I LOOK AT MY PARENTS

“I look at my parents
the way mothers look at their toddlers.
I take every chance
to witness them undisturbed.
To study every detail
as if sitting for an important exam.
I take note of their hands,
the curves of their ears, the way they
envelop a room and greet others.
The way their souls shine through
when they speak of something they love,
like a candid photograph
unveiling beauty and truth.
Even though I am present
in the same space as them,
I am distanced
because of the intensity of my love.
Every heartbeat reminds me
of the ephemeral nature of our bodies
and the blessedness of these moments
until my father looks up from his book
and catches me smiling.
And like a child he is bewildered for a moment
and smiles back.”

Kamand Kojouri

THE FIRST MUSIC

“The first music I ever heard
was only one hundred and sixty days
after I was conceived.
Da dum
Da dum
Da dum
Have you ever heard the sound
a blessing makes? This is it.

The first thing I ever saw
was only one hundred and eighty days
after I was conceived.
It was a bright light
soft like clouds
warm like candles.
Have you ever seen the colour
of a blessing? This is it.

The first time I ever suffered
was in the three thousand and sixty seconds
after I was born.
I listened for her heartbeat.
I searched for her light.
I cried for the first time until she was born.
Have you ever known
a blessing? A twin is it.”

Kamand Kojouri

FIRST LOVE

“I was so blessed.
The first person
I gave my heart to
was an angel
who plucked the feathers
off his wings
and built a nest for it.”

Kamand Kojouri

LISBON AND LONDON

“Lisbon, to me,
is the Lisbon of Pessoa.
Just like London is Woolf’s,
or rather, Mrs. Dalloway’s.
Barcelona is Gaudí’s
and Rome is da Vinci’s.
You see them in every crevice
and hear their echoes
in every cathedral.
I’d like to be the child,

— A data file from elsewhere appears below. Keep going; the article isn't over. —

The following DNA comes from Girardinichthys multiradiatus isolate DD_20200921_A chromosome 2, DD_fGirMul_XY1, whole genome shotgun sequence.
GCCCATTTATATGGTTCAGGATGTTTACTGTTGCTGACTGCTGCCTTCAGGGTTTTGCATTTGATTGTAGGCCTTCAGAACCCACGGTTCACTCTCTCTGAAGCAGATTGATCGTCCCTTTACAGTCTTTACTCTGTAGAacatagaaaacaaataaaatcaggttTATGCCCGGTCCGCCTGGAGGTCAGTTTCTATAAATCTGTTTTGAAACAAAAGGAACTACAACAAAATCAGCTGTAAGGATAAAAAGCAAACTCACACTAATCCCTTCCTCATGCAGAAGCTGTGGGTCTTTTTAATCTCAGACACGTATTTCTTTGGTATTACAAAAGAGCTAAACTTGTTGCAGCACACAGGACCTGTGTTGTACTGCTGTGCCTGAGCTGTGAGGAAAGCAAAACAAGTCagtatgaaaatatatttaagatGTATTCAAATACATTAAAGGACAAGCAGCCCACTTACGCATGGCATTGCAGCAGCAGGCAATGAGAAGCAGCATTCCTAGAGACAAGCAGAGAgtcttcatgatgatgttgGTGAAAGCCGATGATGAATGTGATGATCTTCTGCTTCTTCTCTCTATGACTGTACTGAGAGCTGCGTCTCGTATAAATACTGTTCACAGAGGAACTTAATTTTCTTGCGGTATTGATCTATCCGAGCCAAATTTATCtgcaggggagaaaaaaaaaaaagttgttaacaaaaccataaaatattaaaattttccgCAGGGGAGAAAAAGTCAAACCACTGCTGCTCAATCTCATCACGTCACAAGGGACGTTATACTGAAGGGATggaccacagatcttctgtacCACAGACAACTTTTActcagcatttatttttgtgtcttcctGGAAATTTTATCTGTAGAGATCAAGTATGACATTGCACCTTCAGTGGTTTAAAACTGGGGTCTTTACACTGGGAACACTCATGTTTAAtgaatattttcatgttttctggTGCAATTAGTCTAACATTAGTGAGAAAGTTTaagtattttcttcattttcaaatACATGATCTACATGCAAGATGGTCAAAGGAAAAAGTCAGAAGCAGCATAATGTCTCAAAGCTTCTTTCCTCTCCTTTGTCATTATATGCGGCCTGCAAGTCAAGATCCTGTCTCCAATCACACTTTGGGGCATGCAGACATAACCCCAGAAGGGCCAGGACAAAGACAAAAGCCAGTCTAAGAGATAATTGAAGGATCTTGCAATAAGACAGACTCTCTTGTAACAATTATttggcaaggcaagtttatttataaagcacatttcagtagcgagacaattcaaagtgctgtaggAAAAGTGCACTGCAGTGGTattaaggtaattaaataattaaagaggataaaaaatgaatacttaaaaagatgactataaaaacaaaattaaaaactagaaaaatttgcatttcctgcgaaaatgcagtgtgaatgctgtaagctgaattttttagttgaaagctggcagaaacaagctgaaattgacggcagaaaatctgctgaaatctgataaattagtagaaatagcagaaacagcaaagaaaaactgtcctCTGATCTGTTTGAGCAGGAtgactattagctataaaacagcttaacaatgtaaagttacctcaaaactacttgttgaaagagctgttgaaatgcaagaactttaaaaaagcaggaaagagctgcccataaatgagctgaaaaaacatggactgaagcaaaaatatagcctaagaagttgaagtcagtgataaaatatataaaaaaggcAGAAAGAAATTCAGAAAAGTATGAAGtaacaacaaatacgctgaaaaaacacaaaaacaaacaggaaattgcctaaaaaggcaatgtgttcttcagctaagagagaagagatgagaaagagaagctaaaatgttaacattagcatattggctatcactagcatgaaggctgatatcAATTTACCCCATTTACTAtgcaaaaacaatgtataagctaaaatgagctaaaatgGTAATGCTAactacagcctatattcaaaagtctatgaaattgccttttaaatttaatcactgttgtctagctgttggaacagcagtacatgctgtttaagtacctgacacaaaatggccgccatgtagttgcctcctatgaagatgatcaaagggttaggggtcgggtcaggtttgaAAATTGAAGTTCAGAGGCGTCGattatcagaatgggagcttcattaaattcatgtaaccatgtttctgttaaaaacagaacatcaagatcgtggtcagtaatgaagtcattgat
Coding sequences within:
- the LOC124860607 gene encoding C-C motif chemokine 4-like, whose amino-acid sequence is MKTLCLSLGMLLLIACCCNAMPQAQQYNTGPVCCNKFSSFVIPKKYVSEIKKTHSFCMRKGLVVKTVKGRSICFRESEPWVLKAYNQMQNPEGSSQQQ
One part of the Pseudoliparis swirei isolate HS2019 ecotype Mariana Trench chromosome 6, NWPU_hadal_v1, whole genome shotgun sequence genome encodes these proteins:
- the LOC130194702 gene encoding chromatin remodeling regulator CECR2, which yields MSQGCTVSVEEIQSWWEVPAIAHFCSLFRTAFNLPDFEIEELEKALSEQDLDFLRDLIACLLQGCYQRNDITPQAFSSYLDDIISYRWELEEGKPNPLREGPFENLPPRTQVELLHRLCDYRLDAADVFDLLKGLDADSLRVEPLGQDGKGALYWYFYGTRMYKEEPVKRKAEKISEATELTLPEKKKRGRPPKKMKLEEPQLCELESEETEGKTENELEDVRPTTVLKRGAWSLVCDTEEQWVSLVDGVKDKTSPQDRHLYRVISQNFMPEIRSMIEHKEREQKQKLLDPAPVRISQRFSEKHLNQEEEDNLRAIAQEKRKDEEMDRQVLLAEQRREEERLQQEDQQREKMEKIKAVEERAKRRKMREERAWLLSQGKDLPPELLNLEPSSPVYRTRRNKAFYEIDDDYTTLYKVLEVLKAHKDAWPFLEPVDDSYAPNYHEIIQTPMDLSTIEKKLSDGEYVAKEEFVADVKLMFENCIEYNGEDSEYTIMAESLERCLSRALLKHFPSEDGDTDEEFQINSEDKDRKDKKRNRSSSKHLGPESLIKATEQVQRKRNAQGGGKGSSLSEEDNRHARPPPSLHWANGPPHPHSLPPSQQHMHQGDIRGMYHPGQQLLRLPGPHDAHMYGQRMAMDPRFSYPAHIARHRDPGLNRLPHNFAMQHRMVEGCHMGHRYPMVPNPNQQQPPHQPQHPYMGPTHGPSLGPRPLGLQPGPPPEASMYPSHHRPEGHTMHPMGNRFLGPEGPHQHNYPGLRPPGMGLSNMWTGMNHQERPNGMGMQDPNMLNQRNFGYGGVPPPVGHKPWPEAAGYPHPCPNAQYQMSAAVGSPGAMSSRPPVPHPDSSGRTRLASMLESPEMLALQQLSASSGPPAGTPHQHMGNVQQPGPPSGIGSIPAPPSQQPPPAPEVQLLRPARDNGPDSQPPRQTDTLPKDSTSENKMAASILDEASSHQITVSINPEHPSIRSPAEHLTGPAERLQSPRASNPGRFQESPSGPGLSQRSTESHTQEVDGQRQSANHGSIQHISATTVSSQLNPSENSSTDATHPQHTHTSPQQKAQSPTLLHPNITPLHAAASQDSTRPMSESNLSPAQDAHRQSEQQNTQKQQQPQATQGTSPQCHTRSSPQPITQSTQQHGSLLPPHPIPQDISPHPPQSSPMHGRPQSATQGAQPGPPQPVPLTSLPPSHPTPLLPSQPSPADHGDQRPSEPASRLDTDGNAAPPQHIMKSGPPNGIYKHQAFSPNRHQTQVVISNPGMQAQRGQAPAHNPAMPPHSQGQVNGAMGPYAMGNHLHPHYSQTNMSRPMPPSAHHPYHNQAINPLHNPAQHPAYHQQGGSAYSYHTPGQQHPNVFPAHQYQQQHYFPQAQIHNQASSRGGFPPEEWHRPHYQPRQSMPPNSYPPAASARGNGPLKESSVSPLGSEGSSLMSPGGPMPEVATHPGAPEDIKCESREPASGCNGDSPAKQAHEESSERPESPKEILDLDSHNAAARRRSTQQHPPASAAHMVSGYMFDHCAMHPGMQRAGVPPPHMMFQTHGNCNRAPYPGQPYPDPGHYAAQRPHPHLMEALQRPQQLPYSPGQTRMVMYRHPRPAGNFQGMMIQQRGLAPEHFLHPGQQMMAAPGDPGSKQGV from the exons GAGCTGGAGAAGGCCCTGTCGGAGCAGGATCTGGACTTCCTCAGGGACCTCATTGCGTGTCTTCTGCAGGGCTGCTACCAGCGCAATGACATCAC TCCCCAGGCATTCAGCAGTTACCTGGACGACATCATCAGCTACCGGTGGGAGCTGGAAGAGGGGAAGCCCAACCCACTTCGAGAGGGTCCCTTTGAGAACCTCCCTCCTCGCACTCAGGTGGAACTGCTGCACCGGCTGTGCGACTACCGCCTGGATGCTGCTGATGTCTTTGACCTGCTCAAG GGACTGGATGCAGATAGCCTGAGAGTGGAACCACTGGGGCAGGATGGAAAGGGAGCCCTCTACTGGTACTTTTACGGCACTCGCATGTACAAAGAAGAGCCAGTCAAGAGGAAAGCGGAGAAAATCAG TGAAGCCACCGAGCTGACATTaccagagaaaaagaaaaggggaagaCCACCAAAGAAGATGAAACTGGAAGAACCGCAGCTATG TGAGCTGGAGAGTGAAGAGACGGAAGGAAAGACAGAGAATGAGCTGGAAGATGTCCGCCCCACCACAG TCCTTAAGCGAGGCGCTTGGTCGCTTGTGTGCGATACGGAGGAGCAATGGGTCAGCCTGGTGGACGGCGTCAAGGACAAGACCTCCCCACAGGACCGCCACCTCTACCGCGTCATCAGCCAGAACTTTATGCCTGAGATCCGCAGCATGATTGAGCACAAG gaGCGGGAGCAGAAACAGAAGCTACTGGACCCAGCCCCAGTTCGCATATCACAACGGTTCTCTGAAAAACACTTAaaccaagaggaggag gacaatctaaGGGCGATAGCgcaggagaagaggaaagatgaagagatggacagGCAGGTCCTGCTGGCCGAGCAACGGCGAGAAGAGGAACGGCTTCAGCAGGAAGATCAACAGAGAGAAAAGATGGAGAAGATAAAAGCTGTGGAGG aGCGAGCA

or rather, the mother of a city
but I neither have a home
nor a resting place.
My race is humankind.
My religion is kindness.
My work is love
and, well, my city
is the walls of your heart.”

Kamand Kojouri

TWINS

“What can I tell you
about the alchemy of twins?
Twins are
two bodies that dance
to each other’s joy.
Two minds that drown
in each other’s despair.
Two spirits that fly
with each other’s love.
Twins are
two separate beings
conjoined at the heart!”

Kamand Kojouri

I FIND MYSELF DRUNK IN THE STREETS AGAIN

“I find myself drunk in the streets again.
A glass of wine and so my thoughts begin.
I smile at passersby to and fro,
Faces like blank slates minutes ago,
Now emotions readily painted on canvases:
Grief, despair, joy, and madnesses.

At this time, the clouds are sweating sweet water
And you can smell the scent of each corner:
Fish, dirt, rotten apples, and burning tyres.
Close your eyes here to smell all your heart desires.
Everything is more colourful when you’re not yourself.
So long as you’re sound body and mind, you have your wealth.

I am no longer treading but fleeting.
Birds singing, bicycle bells ringing.
I have lost my way but not my heart.
Have my head, those two are apart.
Take care, dear city. I must soon head home.
Until tomorrow night, when again I will roam.”

Kamand Kojouri

BEAUTY

“Beauty is
dad kissing mom’s hand when it cramps.
Beauty is
seeing a Persian woman dance.
Ugly is not the absence of beauty.
Ugly
is the inability to identify it.
The inability
to be surprised by it.
It is the persistent reluctance
to be made a child by it.
Beauty is
simply
the manifestation of
love.”

Kamand Kojouri

I REMEMBER OUR CHILDHOOD DAYS

“I remember our childhood days
when life was easy
and math problems hard.
Mom would help us with our homework
and dad was not at home
but at work.
After our chores,
we’d go to the old fort museum
with clips in our hair and pure joy in our hearts.
You, sister, wore the bangles
that
you, brother, got as a prize from the Dentist.
“Why the bangles?” the Dentist asked,
surprised,
for boys picked the stickers of cars instead.
“They’re for my sisters,” you said.
Mom would treat us to a bottle of Coke,
a few sips each. Then,
we’d buy the sweet smelling bread
from the same white van
and hand in hand,
we’d walk to our small flat
above the restaurant.
I remember our childhood days.
Do you remember them too?”

Kamand Kojouri